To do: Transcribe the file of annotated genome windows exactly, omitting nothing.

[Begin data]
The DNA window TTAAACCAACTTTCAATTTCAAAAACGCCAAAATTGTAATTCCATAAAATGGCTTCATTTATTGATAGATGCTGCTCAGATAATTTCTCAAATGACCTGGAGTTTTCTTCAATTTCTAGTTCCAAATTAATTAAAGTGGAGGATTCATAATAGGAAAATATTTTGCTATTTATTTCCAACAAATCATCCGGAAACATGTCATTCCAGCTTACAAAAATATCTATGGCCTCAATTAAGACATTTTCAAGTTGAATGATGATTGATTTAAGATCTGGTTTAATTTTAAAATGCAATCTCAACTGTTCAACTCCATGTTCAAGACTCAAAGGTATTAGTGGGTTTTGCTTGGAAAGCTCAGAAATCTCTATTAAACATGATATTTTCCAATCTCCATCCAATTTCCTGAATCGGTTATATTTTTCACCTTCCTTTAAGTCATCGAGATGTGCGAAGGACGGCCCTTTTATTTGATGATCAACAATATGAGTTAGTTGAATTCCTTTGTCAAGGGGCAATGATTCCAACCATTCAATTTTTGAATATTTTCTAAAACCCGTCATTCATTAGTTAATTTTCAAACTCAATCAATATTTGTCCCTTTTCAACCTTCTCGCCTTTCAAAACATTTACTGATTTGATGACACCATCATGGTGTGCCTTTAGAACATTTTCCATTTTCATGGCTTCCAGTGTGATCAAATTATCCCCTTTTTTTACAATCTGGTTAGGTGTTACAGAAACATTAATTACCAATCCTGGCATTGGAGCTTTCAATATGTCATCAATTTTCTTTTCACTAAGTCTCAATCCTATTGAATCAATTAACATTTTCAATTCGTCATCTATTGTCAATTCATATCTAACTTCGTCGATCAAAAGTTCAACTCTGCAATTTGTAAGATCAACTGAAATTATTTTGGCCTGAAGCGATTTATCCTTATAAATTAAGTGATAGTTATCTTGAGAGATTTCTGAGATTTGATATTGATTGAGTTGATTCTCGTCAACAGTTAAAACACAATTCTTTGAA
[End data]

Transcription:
The DNA window TTAAACCAACTTTCAATTTCAAAAACGCCAAAATTGTAATTCCATAAAATGGCTTCATTTATTGATAGATGCTGCTCAGATAATTTCTCAAATGACCTGGAGTTTTCTTCAATTTCTAGTTCCAAATTAATTAAAGTGGAGGATTCATAATAGGAAAATATTTTGCTATTTATTTCCAACAAATCATCCGGAAACATGTCATTCCAGCTTACAAAAATATCTATGGCCTCAATTAAGACATTTTCAAGTTGAATGATGATTGATTTAAGATCTGGTTTAATTTTAAAATGCAATCTCAACTGTTCAACTCCATGTTCAAGACTCAAAGGTATTAGTGGGTTTTGCTTGGAAAGCTCAGAAATCTCTATTAAACATGATATTTTCCAATCTCCATCCAATTTCCTGAATCGGTTATATTTTTCACCTTCCTTTAAGTCATCGAGATGTGCGAAGGACGGCCCTTTTATTTGATGATCAACAATATGAGTTAGTTGAATTCCTTTGTCAAGGGGCAATGATTCCAACCATTCAATTTTTGAATATTTTCTAAAACCCGTCATTCATTAGTTAATTTTCAAACTCAATCAATATTTGTCCCTTTTCAACCTTCTCGCCTTTCAAAACATTTACTGATTTGATGACACCATCATGGTGTGCCTTTAGAACATTTTCCATTTTCATGGCTTCCAGTGTGATCAAATTATCCCCTTTTTTTACAATCTGGTTAGGTGTTACAGAAACATTAATTACCAATCCTGGCATTGGAGCTTTCAATATGTCATCAATTTTCTTTTCACTAAGTCTCAATCCTATTGAATCAATTAACATTTTCAATTCGTCATCTATTGTCAATTCATATCTAACTTCGTCGATCAAAAGTTCAACTCTGCAATTTGTAAGATCAACTGAAATTATTTTGGCCTGAAGCGATTTATCCTTATAAATTAAGTGATAGTTATCTTGAGAGATTTCTGAGATTTGATATTGATTGAGTTGATTCTCGTCAACAGTTAAAACACAATTCTTTGAA